Policy Challenges
The continuation of fiscal support will be in focus as some governments will have more limited capacity to provide further relief, while monetary policy will remain highly accommodative. Geopolitical and trade tensions will remain in the spotlight.
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  • SECTOR COMMENT
    15 Jan 2021|Moody's Investors Service
    The proposed $1.9 trillion pandemic aid package includes funding for vaccine distribution, state and local governments, and additional relief for individuals. The magnitude of the effects on economic and credit conditions would depend on the size and scope of the package that Congress ultimately passes.

    SECTOR IN-DEPTH
    13 Jan 2021|Moody's Investors Service
    The size and scope of environmental measures in pandemic relief packages vary significantly across Asia-Pacific, with wealthier economies better able to absorb the costs. Green stimulus will be credit positive for utilities, construction companies and battery manufacturers, while creating credit challenges for oil refiners and operators of captive coal power plants.

    SECTOR COMMENT
    07 Jan 2021|Moody's Investors Service
    President-elect Joe Biden’s policy proposals likely will gain more traction under a Democratic-controlled US Senate, although passage of meaningful legislation will still require bipartisan cooperation at a time when political polarization has widened. Biden’s policy agenda has credit implications for sectors including healthcare, financial institutions, infrastructure and energy.

    SECTOR IN-DEPTH
    06 Jan 2021|Moody's Investors Service
    A resurgence of virus infections and new closures and restrictions remain a risk to global trade and manufacturing activity. Trade negotiations will be a key policy focus globally, while digitization and supply-chain considerations will continue to drive shifts in business strategies.

    SECTOR IN-DEPTH
    17 Nov 2020|Moody's Investors Service
    The continued move toward a tripolar economy with the US, China and the EU as its pillars will have credit ramifications for a broad range of industries and countries.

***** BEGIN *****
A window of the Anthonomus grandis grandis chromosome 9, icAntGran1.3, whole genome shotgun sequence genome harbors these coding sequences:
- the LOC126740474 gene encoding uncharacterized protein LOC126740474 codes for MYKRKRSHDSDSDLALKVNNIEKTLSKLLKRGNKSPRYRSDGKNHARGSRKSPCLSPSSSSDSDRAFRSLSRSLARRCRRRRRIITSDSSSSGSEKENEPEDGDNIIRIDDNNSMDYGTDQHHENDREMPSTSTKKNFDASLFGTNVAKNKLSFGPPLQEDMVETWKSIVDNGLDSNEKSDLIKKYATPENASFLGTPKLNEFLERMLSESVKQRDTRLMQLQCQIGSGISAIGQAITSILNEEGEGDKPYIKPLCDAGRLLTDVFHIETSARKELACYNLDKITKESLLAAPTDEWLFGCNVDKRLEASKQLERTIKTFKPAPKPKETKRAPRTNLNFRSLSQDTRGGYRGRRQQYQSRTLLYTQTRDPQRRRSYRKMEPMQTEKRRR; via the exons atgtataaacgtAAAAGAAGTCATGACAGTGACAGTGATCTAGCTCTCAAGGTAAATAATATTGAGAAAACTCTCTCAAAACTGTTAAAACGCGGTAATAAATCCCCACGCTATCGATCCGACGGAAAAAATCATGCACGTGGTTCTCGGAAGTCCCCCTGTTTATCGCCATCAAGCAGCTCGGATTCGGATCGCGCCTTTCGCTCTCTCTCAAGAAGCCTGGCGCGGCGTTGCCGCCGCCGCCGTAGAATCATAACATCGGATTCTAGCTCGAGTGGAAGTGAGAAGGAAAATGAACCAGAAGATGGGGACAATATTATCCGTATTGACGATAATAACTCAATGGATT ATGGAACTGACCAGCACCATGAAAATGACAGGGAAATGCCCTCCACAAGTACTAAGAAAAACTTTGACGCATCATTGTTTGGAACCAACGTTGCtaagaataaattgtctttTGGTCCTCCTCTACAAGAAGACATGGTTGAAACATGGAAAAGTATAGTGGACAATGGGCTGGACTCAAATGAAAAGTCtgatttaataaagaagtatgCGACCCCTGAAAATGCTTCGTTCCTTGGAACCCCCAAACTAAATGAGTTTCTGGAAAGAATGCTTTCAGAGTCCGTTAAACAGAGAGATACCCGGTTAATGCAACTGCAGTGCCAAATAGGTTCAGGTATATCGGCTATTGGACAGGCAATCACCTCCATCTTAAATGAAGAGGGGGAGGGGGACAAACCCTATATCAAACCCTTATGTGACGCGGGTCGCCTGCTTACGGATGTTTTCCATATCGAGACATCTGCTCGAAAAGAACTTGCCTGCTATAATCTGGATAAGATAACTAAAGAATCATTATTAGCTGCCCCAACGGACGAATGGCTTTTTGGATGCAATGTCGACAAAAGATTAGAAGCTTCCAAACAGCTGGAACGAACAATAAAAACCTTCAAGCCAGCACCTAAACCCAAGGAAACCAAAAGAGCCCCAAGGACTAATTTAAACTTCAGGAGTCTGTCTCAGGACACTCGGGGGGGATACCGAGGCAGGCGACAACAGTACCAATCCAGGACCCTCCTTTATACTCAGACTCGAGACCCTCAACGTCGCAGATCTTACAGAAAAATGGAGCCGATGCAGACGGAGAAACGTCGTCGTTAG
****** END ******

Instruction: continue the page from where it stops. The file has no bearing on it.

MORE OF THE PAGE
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    PODCAST
    Moody's Investors Service
    Atsi Sheth from the Credit Strategy team and Yves Lemay from the Sovereign Risk Group discuss the outlook for the global economy and sovereign credit in 2021 in light of the seismic financial shock caused by the coronavirus pandemic. They also outline the differing outlooks and credit risks faced by three key economies: the US, China and the UK.

    OUTLOOK
    12 Nov 2020|Moody's Investors Service
    A tentative economic recovery is underway but the path is beset by uncertainty. Effective pandemic management, the development and distribution of a coronavirus vaccine, and the continuation of government policy support to households and businesses will determine the economic trajectory over the coming year.

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    OUTLOOK
    09 Nov 2020|Moody's Investors Service
    Global credit conditions will improve overall in 2021, aided by unprecedented COVID-19-related fiscal and monetary policy support. However, the initial rapid economic rebound is giving way to a patchier, more tenuous recovery as the pandemic proves hard to contain. Six key themes will shape the credit environment in the year ahead: Uneven recovery, policy challenges, rising debt burdens, digital transformation, environmental impact and social trends.
    PODCAST
    09 Nov 2020|Moody's Investors Service
    Anne Van Praagh and Michael Taylor of the Credit Strategy & Research team discuss six key trends that will affect the credit landscape as the world deals with the coronavirus crisis. These include an uneven and inconsistent economic recovery, sharply higher corporate and sovereign debt loads and numerous policy challenges for governments as they grapple with the economic and social consequences of the pandemic.

    SECTOR COMMENT
    08 Nov 2020|Moody's Investors Service
    The policy priorities of Democrat Joe Biden, who has been widely declared the winner of the US presidential election, will have credit implications for numerous US and global sectors. Key challenges for the new administration will include the still-weak economy, the coronavirus and healthcare, China relations, record-high deficits and environmental issues.